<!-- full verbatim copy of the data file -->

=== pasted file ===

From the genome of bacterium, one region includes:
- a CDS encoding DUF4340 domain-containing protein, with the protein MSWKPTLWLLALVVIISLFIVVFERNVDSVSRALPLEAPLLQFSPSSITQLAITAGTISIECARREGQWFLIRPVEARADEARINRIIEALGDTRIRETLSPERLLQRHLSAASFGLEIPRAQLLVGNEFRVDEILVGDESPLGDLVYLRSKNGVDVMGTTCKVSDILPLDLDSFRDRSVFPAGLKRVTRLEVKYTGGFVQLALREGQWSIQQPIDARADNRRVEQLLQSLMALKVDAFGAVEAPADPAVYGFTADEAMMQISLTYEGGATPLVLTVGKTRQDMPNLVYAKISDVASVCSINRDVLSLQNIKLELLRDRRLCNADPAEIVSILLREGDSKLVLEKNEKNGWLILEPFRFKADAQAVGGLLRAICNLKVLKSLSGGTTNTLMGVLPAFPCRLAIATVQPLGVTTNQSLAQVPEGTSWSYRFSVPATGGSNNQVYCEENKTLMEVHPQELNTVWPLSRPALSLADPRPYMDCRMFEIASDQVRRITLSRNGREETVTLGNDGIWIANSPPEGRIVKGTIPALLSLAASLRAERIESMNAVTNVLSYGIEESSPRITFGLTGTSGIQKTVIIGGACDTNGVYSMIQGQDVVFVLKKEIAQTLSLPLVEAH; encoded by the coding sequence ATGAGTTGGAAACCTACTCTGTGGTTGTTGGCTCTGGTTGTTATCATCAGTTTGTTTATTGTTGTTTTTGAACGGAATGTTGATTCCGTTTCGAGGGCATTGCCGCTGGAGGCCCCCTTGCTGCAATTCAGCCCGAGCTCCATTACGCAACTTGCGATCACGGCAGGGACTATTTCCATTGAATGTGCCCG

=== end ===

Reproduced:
From the genome of bacterium, one region includes:
- a CDS encoding DUF4340 domain-containing protein, with the protein MSWKPTLWLLALVVIISLFIVVFERNVDSVSRALPLEAPLLQFSPSSITQLAITAGTISIECARREGQWFLIRPVEARADEARINRIIEALGDTRIRETLSPERLLQRHLSAASFGLEIPRAQLLVGNEFRVDEILVGDESPLGDLVYLRSKNGVDVMGTTCKVSDILPLDLDSFRDRSVFPAGLKRVTRLEVKYTGGFVQLALREGQWSIQQPIDARADNRRVEQLLQSLMALKVDAFGAVEAPADPAVYGFTADEAMMQISLTYEGGATPLVLTVGKTRQDMPNLVYAKISDVASVCSINRDVLSLQNIKLELLRDRRLCNADPAEIVSILLREGDSKLVLEKNEKNGWLILEPFRFKADAQAVGGLLRAICNLKVLKSLSGGTTNTLMGVLPAFPCRLAIATVQPLGVTTNQSLAQVPEGTSWSYRFSVPATGGSNNQVYCEENKTLMEVHPQELNTVWPLSRPALSLADPRPYMDCRMFEIASDQVRRITLSRNGREETVTLGNDGIWIANSPPEGRIVKGTIPALLSLAASLRAERIESMNAVTNVLSYGIEESSPRITFGLTGTSGIQKTVIIGGACDTNGVYSMIQGQDVVFVLKKEIAQTLSLPLVEAH; encoded by the coding sequence ATGAGTTGGAAACCTACTCTGTGGTTGTTGGCTCTGGTTGTTATCATCAGTTTGTTTATTGTTGTTTTTGAACGGAATGTTGATTCCGTTTCGAGGGCATTGCCGCTGGAGGCCCCCTTGCTGCAATTCAGCCCGAGCTCCATTACGCAACTTGCGATCACGGCAGGGACTATTTCCATTGAATGTGCCCG